We were fortunate to be able to catch up with the founder and CEO of Chaser – David Tuck last week and we spent some time discussing the blight of many small businesses late-payments and the effect it has on them and the wider business community.
It’s a common problem among small business owners, so much in fact that Xero in association with PayPal produced a report on the State of Late Payments which contained some interesting statistics including that 48% of invoices issued are paid past their due date, which are on average paid 14 days late.
What are the impacts of late payments to small businesses?
For many business owners, reducing stress is a key component of better mental wellbeing, if business owners can implement processes and or solutions to help them better manage cash collection then that surely is a positive step forward.
With around 50,000 businesses each year failing due to cash flow issues, this is a key challenge for small business owners, who in turn pay suppliers late, struggle to meet staff payroll commitments as well as fuel growth and ambition.
So what can small business owners do to combat late payments?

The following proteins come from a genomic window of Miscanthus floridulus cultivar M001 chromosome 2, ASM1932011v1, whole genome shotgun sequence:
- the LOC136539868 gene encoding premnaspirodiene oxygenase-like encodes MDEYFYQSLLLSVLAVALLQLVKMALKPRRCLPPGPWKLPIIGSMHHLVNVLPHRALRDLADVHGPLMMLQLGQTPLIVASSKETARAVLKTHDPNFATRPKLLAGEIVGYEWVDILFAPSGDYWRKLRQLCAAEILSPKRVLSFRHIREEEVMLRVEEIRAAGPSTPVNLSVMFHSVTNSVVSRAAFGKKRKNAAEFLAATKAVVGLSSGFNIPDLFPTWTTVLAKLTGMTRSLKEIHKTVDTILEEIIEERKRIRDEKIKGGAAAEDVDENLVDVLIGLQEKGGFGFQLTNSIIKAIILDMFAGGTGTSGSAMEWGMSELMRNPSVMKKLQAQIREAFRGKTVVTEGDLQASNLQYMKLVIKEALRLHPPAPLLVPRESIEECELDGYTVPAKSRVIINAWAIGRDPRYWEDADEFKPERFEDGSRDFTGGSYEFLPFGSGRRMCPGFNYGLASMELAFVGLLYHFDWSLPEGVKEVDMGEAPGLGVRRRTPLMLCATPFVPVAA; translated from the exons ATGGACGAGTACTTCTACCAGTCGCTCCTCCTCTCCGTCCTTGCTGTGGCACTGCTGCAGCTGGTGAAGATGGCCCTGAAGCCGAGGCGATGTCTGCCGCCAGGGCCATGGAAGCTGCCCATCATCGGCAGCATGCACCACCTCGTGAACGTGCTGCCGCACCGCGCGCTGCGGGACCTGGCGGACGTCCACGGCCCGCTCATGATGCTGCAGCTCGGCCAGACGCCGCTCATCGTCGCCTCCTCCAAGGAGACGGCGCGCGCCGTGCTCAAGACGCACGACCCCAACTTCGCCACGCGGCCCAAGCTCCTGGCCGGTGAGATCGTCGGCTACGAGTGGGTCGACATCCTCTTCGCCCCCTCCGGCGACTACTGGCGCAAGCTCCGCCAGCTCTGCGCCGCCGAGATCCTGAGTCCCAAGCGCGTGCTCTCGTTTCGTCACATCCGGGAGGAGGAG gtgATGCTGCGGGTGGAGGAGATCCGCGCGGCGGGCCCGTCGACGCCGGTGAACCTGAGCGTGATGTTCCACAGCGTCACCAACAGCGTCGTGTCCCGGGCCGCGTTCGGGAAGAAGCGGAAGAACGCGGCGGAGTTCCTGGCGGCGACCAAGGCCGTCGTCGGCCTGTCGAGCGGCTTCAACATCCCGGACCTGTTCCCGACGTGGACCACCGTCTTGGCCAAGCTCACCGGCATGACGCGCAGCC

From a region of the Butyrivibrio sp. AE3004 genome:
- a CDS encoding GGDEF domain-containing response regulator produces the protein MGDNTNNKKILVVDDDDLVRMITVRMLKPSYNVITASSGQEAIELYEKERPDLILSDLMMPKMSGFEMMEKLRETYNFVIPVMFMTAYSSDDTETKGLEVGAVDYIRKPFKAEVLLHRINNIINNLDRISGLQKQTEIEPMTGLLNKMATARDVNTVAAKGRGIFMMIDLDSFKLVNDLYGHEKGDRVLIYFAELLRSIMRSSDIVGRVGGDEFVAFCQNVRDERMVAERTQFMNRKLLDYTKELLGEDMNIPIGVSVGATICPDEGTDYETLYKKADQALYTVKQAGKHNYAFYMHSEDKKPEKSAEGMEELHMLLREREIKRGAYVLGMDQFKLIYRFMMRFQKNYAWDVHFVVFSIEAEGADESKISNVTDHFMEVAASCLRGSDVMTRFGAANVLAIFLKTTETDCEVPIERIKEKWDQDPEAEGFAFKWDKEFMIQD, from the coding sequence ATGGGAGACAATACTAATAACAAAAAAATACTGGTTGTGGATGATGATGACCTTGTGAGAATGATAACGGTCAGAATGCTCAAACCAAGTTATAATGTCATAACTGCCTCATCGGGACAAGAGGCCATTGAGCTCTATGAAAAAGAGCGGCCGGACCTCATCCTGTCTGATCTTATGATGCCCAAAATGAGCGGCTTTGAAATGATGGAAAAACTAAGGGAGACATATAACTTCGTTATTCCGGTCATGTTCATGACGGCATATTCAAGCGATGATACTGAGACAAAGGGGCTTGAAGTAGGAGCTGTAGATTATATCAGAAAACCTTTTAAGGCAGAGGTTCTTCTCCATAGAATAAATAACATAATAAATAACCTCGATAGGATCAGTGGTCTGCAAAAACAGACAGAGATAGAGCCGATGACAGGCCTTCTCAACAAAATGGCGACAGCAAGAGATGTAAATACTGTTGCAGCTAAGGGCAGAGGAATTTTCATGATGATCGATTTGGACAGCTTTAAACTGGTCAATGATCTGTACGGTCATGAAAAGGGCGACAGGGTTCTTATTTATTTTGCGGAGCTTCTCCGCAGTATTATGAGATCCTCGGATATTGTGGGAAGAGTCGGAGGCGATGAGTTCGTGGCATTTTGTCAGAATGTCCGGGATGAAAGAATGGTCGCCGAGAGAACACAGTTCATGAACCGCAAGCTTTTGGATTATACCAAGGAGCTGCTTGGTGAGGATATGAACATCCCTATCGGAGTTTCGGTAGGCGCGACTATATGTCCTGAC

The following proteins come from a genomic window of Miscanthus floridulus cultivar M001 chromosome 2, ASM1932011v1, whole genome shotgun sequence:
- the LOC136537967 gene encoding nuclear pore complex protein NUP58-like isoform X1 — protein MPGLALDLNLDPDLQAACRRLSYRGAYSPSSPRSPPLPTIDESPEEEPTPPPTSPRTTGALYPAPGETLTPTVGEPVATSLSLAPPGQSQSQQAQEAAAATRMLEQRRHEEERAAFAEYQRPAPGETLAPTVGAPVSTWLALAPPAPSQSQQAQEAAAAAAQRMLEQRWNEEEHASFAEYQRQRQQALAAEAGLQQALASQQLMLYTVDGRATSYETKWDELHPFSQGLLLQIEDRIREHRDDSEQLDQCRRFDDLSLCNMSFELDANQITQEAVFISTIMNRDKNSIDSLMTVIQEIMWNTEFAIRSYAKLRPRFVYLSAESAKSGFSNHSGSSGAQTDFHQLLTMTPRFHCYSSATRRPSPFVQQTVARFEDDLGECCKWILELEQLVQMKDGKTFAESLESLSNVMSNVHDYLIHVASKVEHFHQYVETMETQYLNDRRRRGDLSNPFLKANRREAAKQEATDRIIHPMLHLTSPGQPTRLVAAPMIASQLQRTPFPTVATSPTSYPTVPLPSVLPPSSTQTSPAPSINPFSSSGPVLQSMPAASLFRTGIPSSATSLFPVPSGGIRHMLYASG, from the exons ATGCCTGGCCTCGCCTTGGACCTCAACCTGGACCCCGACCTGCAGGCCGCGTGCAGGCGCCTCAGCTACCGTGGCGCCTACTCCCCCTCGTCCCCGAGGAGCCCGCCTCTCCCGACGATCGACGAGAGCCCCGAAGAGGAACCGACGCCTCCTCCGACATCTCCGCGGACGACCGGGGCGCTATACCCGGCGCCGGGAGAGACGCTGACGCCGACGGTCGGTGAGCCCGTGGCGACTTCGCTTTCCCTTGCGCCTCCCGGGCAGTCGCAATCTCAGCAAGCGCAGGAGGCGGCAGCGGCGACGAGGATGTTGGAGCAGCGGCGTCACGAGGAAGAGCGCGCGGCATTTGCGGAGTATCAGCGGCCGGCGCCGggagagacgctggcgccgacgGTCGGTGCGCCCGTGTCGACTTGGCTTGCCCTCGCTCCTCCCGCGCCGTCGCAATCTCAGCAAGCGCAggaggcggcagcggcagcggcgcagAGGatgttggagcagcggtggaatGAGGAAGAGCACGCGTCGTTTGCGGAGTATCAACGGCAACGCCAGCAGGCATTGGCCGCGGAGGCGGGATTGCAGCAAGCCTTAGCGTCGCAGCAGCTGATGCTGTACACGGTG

"Review your payment terms; Don’t automatically default to offering 30-day payment terms, if you can start with 0 Days terms and work up from there, ideally, 7-14 days. Yes, there will always be exceptions to the rule, buts they are exceptions.
Send polite reminders to your clients before, and after the invoice is due. Xero has some really simple features to help you do this or you could choose to implement automated software from Chaser to take this to the next level.You can also speak to us about our virtual credit control service and get complete peace of mind knowing that your debtors are being dealt with on your behalf."
David Tuck – CEO and Founder speaking with Valued
We also grabbed a lengthier discussion with David on our podcast.
If you have any questions on how you can improve your cash flow or reduce your late payments – give us a call on 01207 502 145 or drop us an email to firstname.lastname@example.org
This blog post first appeared on our old website.